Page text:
Perhaps the worst part about living in Texas is that dreaded thing we call "Tornado Alley." If you live here, you get it.
We just go about our daily lives and know that there is a season where we have to be somewhat vigilant. We never expect it will be us that is under the gun.
Suddenly, last Saturday, after unusually warm temperatures for the Christmas holiday season, we found ourselves hunkered down in the pantry, listening to Pete Delkus telling us there is an extremely violent tornado on the ground that just made it's way through Garland and Rowlett and was headed for Wylie.
Yes, I'm the type of person who missed her calling as a storm chaser. I am the one standing at the open back door taking photos and recordings of the power of that Mother Nature wench.
While everyone else is tucked safely under the stairs in the pantry, I am standing at the storm door listening for alarms and telltale signs that we actually needed to take cover. Plus, I don't want to miss one of those epic videos of massive hail balls raining down from us during the wrath of God.
Yet, when Delkus told us to take cover immediately, a shiver ran up the back of my neck and I actually entered the pantry. Well, it is certainly well-stocked with food should we need it, but I don't like the idea of tangling with can-sized missiles either. Still, I entered and I waited for what I most certainly thought would be the dreaded freight train. I heard something hit the roof and then dead silence. No wind, no rain. It was freakishly eerie. It had passed us but I did not realize how truly lucky we were until the reports started coming in.
By some grace of God, the storm that was headed directly for Wylie, suddenly shifted to the right. Sadly, our neighbors in Copeville and on up through Farmersville, Princeton, and even Bonham got it. Every new photo brings more heartache.
When we left the pantry and I gave the all clear, I looked at the back patio and noticed there was debris everywhere. I grabbed the flashlight and stepped out the front door and what greeted me was so incredibly surreal, I will never forget it.
There were neighbors with flashlights everywhere surveying the deluge of tornado debris that rained down upon our neighborhood. This was pieces of people's lives. It deserved to be cherished somehow.
There was pink, yellow, and white insulation everywhere, ragged chunks of roof decking and shingles, some with nails protruding. There were shards of plastic and large splinters of wood everywhere.
As the hubster and I made our way down the street, we came upon huge sheets of corrugated metal, long, twisted strips of aluminum siding, 2-3 foot sheets of roof decking, and even a huge Lowe's Tyvek-style tarp. On our own property we found a Lego and child's nap mat from a daycare center.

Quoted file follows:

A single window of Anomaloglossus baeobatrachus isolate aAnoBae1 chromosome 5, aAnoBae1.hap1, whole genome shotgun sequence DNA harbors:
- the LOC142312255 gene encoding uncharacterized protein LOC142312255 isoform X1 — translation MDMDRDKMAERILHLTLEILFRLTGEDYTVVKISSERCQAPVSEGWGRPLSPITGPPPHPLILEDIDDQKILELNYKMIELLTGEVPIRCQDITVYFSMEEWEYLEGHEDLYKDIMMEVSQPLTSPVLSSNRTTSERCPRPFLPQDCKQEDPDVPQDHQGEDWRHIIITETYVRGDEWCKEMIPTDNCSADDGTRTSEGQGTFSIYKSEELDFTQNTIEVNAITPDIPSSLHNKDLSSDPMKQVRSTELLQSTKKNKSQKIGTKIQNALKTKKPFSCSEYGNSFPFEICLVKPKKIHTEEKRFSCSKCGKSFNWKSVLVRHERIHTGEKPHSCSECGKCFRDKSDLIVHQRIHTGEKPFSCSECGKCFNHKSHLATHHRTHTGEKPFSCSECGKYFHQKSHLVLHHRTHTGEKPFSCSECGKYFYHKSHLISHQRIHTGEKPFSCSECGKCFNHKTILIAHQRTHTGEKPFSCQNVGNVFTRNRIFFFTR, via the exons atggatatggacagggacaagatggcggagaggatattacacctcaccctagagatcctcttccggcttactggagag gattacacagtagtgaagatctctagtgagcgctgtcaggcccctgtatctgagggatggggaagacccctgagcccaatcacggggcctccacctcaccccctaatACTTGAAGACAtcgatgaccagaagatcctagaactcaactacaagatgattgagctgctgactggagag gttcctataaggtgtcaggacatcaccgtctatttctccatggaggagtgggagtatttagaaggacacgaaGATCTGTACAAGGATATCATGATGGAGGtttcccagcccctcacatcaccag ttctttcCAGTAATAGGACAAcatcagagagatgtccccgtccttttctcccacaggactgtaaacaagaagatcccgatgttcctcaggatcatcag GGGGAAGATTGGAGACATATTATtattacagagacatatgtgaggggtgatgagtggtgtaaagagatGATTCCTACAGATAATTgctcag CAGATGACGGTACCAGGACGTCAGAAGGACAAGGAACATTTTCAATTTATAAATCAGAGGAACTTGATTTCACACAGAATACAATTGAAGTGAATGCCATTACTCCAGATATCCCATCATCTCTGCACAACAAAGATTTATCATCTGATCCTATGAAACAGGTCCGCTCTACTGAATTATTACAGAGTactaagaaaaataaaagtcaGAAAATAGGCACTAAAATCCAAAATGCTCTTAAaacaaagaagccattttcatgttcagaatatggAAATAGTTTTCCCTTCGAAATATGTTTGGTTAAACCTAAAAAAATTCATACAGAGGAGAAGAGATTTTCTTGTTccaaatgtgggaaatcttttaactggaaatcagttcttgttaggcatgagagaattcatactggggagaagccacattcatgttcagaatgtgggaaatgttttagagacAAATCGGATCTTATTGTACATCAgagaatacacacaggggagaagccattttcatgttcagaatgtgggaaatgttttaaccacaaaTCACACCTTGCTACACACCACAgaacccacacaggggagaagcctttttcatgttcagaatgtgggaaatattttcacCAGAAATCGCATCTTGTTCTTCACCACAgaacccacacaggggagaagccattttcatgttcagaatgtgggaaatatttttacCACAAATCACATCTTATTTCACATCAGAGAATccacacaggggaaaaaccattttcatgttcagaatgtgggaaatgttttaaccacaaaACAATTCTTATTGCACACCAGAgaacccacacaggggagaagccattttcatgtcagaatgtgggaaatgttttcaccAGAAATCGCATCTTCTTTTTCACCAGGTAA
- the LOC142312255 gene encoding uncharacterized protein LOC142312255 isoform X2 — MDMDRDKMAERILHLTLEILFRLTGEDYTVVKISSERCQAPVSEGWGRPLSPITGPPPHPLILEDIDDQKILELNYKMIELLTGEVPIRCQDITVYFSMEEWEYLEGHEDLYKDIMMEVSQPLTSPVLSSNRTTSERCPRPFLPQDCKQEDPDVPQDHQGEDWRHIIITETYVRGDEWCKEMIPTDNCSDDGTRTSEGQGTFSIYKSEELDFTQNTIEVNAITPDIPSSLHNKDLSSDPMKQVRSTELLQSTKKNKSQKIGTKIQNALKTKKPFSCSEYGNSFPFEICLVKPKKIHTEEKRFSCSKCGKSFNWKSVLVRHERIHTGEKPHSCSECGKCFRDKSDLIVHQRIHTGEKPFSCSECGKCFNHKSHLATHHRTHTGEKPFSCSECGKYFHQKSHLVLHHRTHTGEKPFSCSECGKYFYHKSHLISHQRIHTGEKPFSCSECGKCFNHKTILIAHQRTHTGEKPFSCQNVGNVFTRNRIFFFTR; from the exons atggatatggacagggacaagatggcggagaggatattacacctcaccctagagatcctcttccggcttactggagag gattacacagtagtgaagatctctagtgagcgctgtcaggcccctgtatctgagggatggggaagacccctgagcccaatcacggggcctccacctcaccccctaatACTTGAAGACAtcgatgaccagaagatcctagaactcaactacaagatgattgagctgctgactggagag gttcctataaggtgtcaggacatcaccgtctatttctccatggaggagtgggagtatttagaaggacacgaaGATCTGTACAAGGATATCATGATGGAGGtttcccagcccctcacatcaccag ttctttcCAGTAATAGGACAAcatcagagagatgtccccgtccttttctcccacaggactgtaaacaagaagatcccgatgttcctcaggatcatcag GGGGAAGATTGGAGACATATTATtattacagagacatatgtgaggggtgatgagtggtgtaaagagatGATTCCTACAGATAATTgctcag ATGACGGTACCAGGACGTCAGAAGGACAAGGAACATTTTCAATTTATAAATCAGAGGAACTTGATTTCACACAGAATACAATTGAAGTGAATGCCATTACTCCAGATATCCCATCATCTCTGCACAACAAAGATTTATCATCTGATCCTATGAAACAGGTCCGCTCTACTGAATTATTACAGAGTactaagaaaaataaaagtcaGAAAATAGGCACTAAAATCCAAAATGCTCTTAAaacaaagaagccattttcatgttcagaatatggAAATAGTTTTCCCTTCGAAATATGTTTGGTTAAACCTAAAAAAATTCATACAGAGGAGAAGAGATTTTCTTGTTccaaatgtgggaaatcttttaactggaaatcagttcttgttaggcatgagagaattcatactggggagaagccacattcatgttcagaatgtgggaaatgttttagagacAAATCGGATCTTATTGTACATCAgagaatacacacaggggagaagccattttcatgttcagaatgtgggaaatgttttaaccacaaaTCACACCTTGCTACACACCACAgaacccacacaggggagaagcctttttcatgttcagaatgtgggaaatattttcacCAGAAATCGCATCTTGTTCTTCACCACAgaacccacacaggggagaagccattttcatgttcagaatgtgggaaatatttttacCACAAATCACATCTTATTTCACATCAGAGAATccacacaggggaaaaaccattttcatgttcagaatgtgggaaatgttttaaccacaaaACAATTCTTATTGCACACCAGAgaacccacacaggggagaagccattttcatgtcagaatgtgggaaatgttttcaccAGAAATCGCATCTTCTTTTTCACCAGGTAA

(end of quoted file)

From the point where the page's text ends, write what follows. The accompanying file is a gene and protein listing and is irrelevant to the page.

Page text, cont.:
The debris was and still is overwhelming. I had to take two hours off from work to clean it up from our property during the day because it's simply too dark after work to see everything.
Driving down the streets in our neighborhood has brought some nails in tires. The debris is everywhere and I cannot imagine how to get all the insulation off our rooftop.
A neighbor posted a photo of the busted top of an animal crate with Dallas County Veterinary Hospital on it. My friend posted pieces of someone's red-light ticket from Frisco that will have to be explained when it goes unpaid. I have pieces of people's tax records, a car title application and a canceled check, both from different locations in Garland. Yet another friend posted a pic of someone's keyboard with all the keys ripped off.
Another friend recounts his experience accidentally driving right into the tornado which left him alive and praising God eternal, but his truck is a little less for the wear.
|Photo credit: Dwayne Ryman|
With Facebook and Twitter, the calls for donations and volunteers are readily available.
The news has been so hyper-focused on the Garland and Rowlett tornado damage, that Copeville on up 78 has been relatively ignored.
Because of this, I've been following the First Baptist Church of Copeville Facebook page and heeded their call last night for plastic totes, work gloves and batteries. My youngest son and I loaded up at Home Depot and warily made the trek, not knowing what to find.
I knew the area well, but the landmarks were all gone, so I turned down what I thought was the right street. It was chaotic, like what you would find after a rock concert, with people walking along the street, except they were in muddy boots and work gloves. You just can't understand the enormity until you are there in person.
To get to the church, you have to drive past Willard's and This I Know Christian Daycare and Preschool which are both completely demolished. It is so hard not to feel reverence, for there were 3 lives lost here.
|Photo credit: Wendy Gouge Sanders|
Cars and trucks streamed in the parking lot, and boxes and bags continue to pile up outside the church. The work never ends.
The pastor of the church came and said, "I don't know who you all are, but I thank you for helping," to a church filled only with a handful of people from as far as Dallas.
While we were sorting, two women who had lost everything came in to shop and were welcomed as the unlikely lead volunteer from Dallas, who really took charge and everyone looked to for answers, helped her shop for clothes and shoes.
More wonderful volunteers were in the kitchen area where stacks of white bread and other food were ready and waiting to feed people.
Two hours later we had to drag ourselves away and return home, though I plan to go back every day for the next several we have off work.
These people truly need our help.